Capitalism Is Not the Gospel
post against socialism. In particular, David Robertson, the current moderator of the Free Church of Scotland, exploded with indignation that violations of biblical ethics should be highlighted with respect to economic/political systems. In this midst of his multi-part tirade, much of which ranged far beyond anything I wrote or thought, he made a charge that would be quite concerning to me if it was true: the idea that I wish to associate the gospel with capitalism.I came back from a bit of travel to discover some remarkable responses to my recent blog
This charge surprises me since what I actually said about capitalism was almost entirely negative. I wrote: "Capitalism does not offer salvation: only Jesus can deliver us from our sins." I pointed out that without Christ, capitalism "offers a false, materialistic paradise." Mr. Robertson nonetheless associated me with promoting "unfettered market capitalism," even though such a thing has not existed in America for some generations. In any case I attacked this too: "Christians should be discerning enough to scorn the adolescent egotism of Ayn Rand-style capitalism and realize the need for government intervention against capitalistic abuses." Moreover, contrary to Robertson's claim, I believe in the obligation to pay taxes (and said so in my post) and I have no problem with the government seeking to do good in line with John Calvin's view. My problem has to do with the horrific urban landscapes that Mr. Robertson lamented seeing in America. Having been indeed founded by sinful abuses of capitalism, they have been perfected by government enforced socialistic programs.
It is of course vitally important that Christians not associate an economic system with the good news of God's saving intervention in Jesus Christ. The same is true, of course, for social justice theories and the like. This is undoubtedly a temptation during election cycles where important secular matters lie in the balance. This is not to say that Christians cannot have views of these things. But while we follow the ups and downs of the campaign trail, we should always differentiate between the secular good and the spiritual good. In God's wisdom, a terrible election result for America (however we conceive this) may be God's plan through which he restores the lost through faith in Jesus. Spiritually, Christians are "in season and out of season" folks, prayerfully seeking to use every context to convince sinners of their need for Christ's redeeming blood. Capitalism has nothing to offer in this respect, despite whatever economic boons it may otherwise provide.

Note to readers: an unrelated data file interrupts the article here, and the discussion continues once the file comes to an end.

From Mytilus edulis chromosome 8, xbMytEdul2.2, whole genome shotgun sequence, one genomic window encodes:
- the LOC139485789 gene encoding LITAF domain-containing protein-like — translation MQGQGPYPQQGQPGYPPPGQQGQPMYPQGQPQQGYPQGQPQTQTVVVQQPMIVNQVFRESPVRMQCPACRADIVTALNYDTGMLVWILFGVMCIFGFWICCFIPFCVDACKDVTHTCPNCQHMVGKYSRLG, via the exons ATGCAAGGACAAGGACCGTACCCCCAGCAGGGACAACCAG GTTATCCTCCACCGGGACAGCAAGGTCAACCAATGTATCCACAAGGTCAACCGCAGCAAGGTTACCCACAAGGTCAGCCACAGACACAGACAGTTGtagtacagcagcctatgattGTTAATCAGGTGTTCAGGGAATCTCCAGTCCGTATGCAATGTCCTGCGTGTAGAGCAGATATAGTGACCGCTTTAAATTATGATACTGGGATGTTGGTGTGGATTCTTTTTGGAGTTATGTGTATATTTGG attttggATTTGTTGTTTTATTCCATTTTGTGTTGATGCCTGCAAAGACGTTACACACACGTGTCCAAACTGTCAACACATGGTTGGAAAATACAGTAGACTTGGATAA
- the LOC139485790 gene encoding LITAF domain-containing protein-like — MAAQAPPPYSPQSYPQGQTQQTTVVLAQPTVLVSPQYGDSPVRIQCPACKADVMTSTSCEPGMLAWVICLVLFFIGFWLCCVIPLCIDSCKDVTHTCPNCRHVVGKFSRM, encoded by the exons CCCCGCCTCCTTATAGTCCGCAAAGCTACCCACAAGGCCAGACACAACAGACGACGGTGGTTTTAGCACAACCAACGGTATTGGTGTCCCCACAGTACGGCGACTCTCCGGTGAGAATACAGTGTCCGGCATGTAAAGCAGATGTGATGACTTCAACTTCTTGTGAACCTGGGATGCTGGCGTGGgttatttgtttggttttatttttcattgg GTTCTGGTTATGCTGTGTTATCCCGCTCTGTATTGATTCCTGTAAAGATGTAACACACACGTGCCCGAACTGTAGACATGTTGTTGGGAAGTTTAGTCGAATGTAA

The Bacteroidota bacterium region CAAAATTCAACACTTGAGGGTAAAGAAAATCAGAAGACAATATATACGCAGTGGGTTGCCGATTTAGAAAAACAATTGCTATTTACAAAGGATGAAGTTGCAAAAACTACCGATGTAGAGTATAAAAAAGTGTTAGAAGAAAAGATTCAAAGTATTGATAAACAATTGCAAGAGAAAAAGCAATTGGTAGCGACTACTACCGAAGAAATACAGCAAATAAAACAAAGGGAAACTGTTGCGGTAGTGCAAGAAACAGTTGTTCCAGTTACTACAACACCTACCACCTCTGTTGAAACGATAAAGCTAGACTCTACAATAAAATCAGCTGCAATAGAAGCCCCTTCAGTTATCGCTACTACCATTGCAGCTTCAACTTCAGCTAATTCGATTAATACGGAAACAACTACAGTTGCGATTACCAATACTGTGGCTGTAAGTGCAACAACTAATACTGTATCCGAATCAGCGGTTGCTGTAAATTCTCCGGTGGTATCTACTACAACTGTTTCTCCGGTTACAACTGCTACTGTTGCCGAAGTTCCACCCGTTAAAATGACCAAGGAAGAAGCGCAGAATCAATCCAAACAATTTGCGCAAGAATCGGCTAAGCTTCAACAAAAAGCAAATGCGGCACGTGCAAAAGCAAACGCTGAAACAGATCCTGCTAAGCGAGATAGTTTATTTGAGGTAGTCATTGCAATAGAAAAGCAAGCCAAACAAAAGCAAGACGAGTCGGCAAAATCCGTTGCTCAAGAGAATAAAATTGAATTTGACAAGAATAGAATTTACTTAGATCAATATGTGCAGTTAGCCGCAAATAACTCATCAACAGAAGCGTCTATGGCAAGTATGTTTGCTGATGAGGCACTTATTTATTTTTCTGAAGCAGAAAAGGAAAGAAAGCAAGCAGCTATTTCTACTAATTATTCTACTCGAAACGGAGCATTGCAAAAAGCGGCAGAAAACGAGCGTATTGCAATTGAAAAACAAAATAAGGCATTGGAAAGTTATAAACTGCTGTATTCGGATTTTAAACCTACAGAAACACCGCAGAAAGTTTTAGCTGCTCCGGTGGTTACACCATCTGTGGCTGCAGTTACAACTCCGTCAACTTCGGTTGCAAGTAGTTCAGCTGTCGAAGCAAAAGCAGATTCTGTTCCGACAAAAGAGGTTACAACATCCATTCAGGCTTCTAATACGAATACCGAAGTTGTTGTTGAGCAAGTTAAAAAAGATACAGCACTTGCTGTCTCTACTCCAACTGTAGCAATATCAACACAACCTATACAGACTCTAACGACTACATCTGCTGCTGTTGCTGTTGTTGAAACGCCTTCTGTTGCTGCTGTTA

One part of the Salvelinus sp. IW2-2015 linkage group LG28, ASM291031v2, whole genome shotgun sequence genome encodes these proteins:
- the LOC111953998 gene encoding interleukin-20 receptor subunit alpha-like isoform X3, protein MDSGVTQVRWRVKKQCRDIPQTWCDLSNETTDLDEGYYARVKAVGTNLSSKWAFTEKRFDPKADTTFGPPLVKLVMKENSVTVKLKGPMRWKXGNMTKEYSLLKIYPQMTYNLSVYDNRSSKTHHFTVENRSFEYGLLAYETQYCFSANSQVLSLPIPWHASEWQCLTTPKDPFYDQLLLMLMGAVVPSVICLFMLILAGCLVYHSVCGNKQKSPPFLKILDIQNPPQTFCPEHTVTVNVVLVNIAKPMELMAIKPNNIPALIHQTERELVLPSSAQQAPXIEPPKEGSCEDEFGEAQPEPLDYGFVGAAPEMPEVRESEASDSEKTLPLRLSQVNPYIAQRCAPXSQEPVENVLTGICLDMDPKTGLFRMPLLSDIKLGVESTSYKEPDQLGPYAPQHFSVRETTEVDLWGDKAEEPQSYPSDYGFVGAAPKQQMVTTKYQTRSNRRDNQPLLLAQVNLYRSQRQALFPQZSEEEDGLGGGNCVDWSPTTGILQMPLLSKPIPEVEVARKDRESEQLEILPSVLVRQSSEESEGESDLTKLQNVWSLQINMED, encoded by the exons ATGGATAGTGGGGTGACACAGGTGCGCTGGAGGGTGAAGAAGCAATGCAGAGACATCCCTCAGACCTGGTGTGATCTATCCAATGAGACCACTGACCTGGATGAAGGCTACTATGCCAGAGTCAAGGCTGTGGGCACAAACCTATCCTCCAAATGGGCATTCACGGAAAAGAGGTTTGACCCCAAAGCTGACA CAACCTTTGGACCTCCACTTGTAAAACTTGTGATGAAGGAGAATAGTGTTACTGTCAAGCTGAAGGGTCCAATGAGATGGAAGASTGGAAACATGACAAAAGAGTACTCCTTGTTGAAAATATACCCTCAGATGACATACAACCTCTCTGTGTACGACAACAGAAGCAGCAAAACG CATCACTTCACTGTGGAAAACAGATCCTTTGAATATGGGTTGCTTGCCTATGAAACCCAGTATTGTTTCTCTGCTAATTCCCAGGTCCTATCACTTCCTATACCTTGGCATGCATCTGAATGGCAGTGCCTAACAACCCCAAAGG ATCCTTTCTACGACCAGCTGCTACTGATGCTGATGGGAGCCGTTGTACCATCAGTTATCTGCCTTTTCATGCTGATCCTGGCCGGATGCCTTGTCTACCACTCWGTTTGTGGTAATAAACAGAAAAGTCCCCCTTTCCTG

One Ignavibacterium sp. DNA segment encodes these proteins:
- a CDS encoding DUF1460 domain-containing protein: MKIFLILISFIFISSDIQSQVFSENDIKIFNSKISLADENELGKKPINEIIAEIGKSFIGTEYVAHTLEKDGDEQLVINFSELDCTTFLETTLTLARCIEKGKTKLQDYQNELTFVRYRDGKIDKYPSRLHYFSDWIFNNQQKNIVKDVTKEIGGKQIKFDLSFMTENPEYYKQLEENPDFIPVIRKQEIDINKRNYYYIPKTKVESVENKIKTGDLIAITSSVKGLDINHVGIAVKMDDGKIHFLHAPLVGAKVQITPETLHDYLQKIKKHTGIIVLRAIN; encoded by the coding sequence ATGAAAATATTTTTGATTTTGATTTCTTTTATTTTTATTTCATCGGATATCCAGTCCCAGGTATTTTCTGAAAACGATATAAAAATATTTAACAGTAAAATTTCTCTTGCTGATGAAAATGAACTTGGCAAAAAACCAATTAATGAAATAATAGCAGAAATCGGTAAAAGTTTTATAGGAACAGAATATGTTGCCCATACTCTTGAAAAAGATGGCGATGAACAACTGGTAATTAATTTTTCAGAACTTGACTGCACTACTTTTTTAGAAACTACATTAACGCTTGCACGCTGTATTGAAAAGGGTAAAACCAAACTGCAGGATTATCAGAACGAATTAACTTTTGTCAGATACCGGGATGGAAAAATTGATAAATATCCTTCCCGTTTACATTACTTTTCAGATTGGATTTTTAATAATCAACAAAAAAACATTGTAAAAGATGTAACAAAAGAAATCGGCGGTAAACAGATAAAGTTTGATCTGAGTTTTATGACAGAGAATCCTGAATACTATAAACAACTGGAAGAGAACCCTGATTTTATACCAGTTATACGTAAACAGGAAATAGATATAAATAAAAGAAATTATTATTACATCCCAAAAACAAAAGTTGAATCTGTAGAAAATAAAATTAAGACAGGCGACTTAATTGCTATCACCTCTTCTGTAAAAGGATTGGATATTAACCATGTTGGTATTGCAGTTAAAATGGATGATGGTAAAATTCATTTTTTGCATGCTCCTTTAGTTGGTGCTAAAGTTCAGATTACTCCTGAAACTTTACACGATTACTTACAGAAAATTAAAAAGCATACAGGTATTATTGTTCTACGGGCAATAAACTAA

Having hopefully cleared up the idea that I associate capitalism with the gospel, there were a couple of other criticisms that might be helpfully addressed. One charge was that I did not distinguish between nuanced varieties of socialism. This is true, although I thought my focus on Bernie Sanders' style American socialism was pretty clear. Second, I admit that it was Communists who built walls around their countries (although I would point out the second S in USSR as supporting my claim that socialists have done this). On a third note, may I humbly request that we stop making charges of ninth commandment violations every time someone writes something that we don't like or agree with? Despite his fantastic projections that have transformed me into a caricature of what Robertson does not like about America, I do not think that he has intended to bear false witness.
In the end, I don't know whether to be honored or dismayed by the length and hysteria applied to my short blog post. What I do know is how much I respect and honor David Robertson as an outstanding Christian and I will continue to pray for him in his apologetic labors on behalf of the gospel in the land of Scotland.
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